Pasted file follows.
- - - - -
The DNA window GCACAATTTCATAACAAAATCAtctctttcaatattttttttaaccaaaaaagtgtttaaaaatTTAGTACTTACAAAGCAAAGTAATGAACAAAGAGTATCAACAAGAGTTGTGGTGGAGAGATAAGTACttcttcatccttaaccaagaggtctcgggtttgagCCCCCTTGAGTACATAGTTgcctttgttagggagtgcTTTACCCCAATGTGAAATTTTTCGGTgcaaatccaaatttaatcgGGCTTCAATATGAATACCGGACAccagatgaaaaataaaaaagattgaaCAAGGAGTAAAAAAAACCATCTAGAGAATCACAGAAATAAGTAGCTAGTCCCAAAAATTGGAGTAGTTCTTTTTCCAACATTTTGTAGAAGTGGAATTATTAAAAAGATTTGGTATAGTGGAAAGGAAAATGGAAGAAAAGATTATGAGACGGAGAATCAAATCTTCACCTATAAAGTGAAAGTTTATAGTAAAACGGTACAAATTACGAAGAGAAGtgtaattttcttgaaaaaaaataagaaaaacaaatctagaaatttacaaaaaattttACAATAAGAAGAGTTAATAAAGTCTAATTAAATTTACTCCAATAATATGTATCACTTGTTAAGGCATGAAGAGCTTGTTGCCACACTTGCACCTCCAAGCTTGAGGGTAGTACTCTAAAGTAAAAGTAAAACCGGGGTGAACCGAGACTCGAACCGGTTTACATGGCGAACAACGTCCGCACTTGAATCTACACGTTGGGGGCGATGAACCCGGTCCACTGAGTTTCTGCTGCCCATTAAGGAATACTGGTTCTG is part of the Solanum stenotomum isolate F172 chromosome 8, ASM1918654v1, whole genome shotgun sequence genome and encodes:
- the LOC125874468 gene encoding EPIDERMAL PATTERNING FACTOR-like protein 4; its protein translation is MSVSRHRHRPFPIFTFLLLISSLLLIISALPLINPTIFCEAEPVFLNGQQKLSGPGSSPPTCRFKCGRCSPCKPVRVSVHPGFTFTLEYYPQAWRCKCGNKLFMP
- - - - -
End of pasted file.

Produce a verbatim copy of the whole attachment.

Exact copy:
The DNA window GCACAATTTCATAACAAAATCAtctctttcaatattttttttaaccaaaaaagtgtttaaaaatTTAGTACTTACAAAGCAAAGTAATGAACAAAGAGTATCAACAAGAGTTGTGGTGGAGAGATAAGTACttcttcatccttaaccaagaggtctcgggtttgagCCCCCTTGAGTACATAGTTgcctttgttagggagtgcTTTACCCCAATGTGAAATTTTTCGGTgcaaatccaaatttaatcgGGCTTCAATATGAATACCGGACAccagatgaaaaataaaaaagattgaaCAAGGAGTAAAAAAAACCATCTAGAGAATCACAGAAATAAGTAGCTAGTCCCAAAAATTGGAGTAGTTCTTTTTCCAACATTTTGTAGAAGTGGAATTATTAAAAAGATTTGGTATAGTGGAAAGGAAAATGGAAGAAAAGATTATGAGACGGAGAATCAAATCTTCACCTATAAAGTGAAAGTTTATAGTAAAACGGTACAAATTACGAAGAGAAGtgtaattttcttgaaaaaaaataagaaaaacaaatctagaaatttacaaaaaattttACAATAAGAAGAGTTAATAAAGTCTAATTAAATTTACTCCAATAATATGTATCACTTGTTAAGGCATGAAGAGCTTGTTGCCACACTTGCACCTCCAAGCTTGAGGGTAGTACTCTAAAGTAAAAGTAAAACCGGGGTGAACCGAGACTCGAACCGGTTTACATGGCGAACAACGTCCGCACTTGAATCTACACGTTGGGGGCGATGAACCCGGTCCACTGAGTTTCTGCTGCCCATTAAGGAATACTGGTTCTG is part of the Solanum stenotomum isolate F172 chromosome 8, ASM1918654v1, whole genome shotgun sequence genome and encodes:
- the LOC125874468 gene encoding EPIDERMAL PATTERNING FACTOR-like protein 4; its protein translation is MSVSRHRHRPFPIFTFLLLISSLLLIISALPLINPTIFCEAEPVFLNGQQKLSGPGSSPPTCRFKCGRCSPCKPVRVSVHPGFTFTLEYYPQAWRCKCGNKLFMP